A year after Vania Romoff became a finalist of the 2012 Look of Style Awards, Look Magazine’s annual design competition and search for the next big name in Philippine fashion, the 24-year-old Cebu-born-and-bred designer is still reaping the rewards of her participation.
While Roland Alzate won the coveted Most Promising Designer title (and the all-expenses-paid short course at London’s prestigious Central Saint Martins School of Art and Design), Romoff received the Ensembles Choice Award, an accolade that gave her the opportunity to create a collection for the popular women’s retail brand.
Her final 16-piece set of dresses, tops, skirts and jumpsuits—with her trademark subtle tones, clean lines and low-key feminine details—was launched Sept. 6 at all Ensembles branches as part of its Young Designer Series. Before Romoff, Ensembles produced collections in collaboration with designers Debbie Co (2009), Louis Claparols (2010), Choc and Yvette Religioso (2011) and Chris Diaz (2012).
“Part of the success of the collaboration with all our current and past designers is that it is a joint effort, where the creative ideas of the designer are merged with the needs of the Ensembles customer,” says Sheree Roxas-Chua Gotauco, owner of the Ensembles line of clothing. “Vania was very open and appreciative of the guidelines we gave. It was also important to her that the collection does well.”
Such a polished collection would not have existed had Romoff given in to her fears about competitions. “Honestly, contests scare me,” she admits. “I’m never one to join contests hastily.
This one, though, just sort of happened. It felt like the right thing to do at the time, career-wise.”
Tasked to come up with a five-piece collection based on the contest’s Eco-Chic theme (unchartered territory for the designer, “in the sense that I’ve never done it before”), Romoff tackled the challenge by merging the past with the future.
Using the indigenous fabric t’nalak, she created what she describes as forward-looking fashion through experimental patterns, lines and cuts. “The designs were very resonant of my aesthetic,” she says.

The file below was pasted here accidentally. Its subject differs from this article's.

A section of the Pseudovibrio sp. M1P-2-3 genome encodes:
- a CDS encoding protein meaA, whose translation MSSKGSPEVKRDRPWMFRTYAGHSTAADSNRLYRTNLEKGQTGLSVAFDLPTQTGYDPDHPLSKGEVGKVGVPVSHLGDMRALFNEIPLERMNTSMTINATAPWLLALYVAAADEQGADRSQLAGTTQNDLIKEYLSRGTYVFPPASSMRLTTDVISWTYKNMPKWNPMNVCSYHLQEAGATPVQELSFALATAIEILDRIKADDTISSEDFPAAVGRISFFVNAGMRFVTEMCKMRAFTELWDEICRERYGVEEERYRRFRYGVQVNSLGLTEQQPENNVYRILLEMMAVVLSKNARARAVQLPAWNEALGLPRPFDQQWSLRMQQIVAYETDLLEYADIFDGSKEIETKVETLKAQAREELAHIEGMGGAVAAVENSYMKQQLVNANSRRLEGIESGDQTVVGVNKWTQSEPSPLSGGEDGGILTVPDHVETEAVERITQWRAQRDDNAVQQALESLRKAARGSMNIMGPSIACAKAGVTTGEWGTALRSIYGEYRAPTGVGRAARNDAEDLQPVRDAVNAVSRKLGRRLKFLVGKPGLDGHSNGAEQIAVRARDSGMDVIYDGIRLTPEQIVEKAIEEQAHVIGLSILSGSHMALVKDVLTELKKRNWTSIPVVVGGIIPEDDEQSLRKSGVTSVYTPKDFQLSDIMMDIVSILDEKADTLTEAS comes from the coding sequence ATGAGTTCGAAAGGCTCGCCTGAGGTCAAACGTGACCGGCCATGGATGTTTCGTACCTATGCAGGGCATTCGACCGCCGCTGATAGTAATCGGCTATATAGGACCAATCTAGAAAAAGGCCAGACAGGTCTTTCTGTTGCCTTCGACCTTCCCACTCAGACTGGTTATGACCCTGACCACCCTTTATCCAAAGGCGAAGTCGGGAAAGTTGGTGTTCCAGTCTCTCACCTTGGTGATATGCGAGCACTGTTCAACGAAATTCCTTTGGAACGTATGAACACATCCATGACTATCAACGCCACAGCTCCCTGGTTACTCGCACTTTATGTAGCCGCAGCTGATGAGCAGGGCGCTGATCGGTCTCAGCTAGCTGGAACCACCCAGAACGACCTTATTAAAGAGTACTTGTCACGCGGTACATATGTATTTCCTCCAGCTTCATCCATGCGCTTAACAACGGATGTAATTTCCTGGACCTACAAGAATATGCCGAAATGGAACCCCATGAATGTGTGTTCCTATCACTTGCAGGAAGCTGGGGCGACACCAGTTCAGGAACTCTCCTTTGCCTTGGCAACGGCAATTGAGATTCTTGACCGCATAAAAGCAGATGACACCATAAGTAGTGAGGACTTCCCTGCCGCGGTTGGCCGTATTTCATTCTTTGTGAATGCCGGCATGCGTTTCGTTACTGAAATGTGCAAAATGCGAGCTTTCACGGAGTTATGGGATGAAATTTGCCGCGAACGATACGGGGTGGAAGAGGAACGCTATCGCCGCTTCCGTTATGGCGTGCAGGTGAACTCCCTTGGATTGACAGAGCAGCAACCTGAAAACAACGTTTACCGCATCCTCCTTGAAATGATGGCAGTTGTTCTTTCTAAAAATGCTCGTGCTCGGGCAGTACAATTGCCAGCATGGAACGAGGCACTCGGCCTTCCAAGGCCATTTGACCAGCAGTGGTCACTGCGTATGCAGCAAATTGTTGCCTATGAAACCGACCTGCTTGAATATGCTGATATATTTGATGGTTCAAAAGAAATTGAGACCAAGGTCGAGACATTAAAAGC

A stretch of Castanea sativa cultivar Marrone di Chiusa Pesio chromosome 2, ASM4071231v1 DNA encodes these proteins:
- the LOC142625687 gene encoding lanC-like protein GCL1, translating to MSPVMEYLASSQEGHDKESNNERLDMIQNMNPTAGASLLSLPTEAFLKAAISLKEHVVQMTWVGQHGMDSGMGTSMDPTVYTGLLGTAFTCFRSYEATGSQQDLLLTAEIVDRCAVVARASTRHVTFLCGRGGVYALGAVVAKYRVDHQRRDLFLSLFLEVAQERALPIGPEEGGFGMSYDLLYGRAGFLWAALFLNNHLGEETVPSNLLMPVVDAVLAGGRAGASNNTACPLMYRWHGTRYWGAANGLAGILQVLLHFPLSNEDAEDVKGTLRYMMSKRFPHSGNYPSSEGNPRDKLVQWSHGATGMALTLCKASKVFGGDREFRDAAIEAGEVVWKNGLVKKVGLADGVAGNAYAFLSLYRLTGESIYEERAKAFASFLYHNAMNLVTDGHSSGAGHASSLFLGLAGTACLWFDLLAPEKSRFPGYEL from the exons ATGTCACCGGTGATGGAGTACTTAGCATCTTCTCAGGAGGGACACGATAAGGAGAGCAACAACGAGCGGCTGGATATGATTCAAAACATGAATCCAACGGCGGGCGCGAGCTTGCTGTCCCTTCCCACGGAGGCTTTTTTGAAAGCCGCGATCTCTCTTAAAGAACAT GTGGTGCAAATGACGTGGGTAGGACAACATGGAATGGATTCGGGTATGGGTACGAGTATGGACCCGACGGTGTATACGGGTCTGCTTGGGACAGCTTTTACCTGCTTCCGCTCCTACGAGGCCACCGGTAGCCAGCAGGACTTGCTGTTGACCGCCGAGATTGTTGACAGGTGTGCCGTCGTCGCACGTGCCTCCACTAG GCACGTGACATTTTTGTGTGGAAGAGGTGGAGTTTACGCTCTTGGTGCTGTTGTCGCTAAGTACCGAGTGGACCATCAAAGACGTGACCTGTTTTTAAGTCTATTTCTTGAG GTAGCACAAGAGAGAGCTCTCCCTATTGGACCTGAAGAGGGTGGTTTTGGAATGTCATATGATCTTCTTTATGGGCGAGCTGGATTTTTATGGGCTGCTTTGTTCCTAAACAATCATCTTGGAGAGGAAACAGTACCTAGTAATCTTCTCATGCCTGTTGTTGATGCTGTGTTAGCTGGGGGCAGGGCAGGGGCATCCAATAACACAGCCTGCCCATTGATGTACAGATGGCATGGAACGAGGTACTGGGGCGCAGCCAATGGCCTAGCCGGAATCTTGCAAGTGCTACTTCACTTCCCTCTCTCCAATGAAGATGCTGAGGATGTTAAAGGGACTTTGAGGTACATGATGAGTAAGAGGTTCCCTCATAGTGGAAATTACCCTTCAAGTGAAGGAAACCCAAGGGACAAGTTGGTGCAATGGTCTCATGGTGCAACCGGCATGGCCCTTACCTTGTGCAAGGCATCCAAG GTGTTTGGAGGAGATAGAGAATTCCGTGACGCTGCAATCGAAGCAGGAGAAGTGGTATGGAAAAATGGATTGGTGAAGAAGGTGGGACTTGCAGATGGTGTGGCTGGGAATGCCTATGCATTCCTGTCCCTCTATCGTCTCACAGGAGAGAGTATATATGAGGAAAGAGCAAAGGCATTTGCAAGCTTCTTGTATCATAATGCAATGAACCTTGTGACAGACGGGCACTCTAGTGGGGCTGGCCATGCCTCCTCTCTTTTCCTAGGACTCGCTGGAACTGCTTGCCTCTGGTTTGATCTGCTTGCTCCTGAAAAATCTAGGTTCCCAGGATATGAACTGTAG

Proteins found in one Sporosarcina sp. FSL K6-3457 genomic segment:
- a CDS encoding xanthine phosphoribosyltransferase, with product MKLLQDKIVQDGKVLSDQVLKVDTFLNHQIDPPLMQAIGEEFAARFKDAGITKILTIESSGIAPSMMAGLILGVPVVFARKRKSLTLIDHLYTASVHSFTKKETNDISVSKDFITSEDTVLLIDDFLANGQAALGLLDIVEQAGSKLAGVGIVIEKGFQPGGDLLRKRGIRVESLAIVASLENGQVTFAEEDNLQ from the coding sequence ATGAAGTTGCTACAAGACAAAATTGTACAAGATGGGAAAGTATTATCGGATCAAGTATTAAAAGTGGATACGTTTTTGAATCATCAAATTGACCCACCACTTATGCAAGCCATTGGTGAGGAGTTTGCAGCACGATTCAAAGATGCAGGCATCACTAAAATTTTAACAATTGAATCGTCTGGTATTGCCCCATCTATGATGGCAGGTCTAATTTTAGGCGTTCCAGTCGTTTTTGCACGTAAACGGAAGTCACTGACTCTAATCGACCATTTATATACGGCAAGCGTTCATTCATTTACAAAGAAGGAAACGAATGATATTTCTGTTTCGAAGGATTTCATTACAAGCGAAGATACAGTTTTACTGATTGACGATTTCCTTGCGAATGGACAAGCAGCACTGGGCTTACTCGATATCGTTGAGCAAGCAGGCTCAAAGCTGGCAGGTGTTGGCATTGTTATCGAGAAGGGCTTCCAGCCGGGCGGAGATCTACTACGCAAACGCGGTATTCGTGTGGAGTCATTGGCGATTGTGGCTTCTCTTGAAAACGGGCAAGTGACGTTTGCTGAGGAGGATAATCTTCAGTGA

Among her pieces are a dress inspired by an oversized coat, and a floor-length number with no defined silhouette but unusual draping on the shoulders and bodice.
“In the end, though, I still made sure they looked wearable and relatable,” she says.
Romoff, who made the cut as a finalist in Look of Style’s Manila go-see, then underwent a stringent prejudging akin to a thesis defense on the morning of the competition. She considers the Look of Style Awards as “an experience in itself that helps you grow as a designer.”
“Even the Ensembles award was a welcome addition to the experience,” she adds. “It was another opportunity I was thankful to receive.”
Evidently, even a competition-shy designer like her sees the value in opportunities that push her out of her comfort zone, and encourage her to begin creating from an unexpected concept or first-time collaboration.
“Just be passionate about your career and take these challenges as opportunities for you to explore and grow,” she tells this year’s Look of Style Awards finalists. “Put your heart into it and you can never go wrong.”
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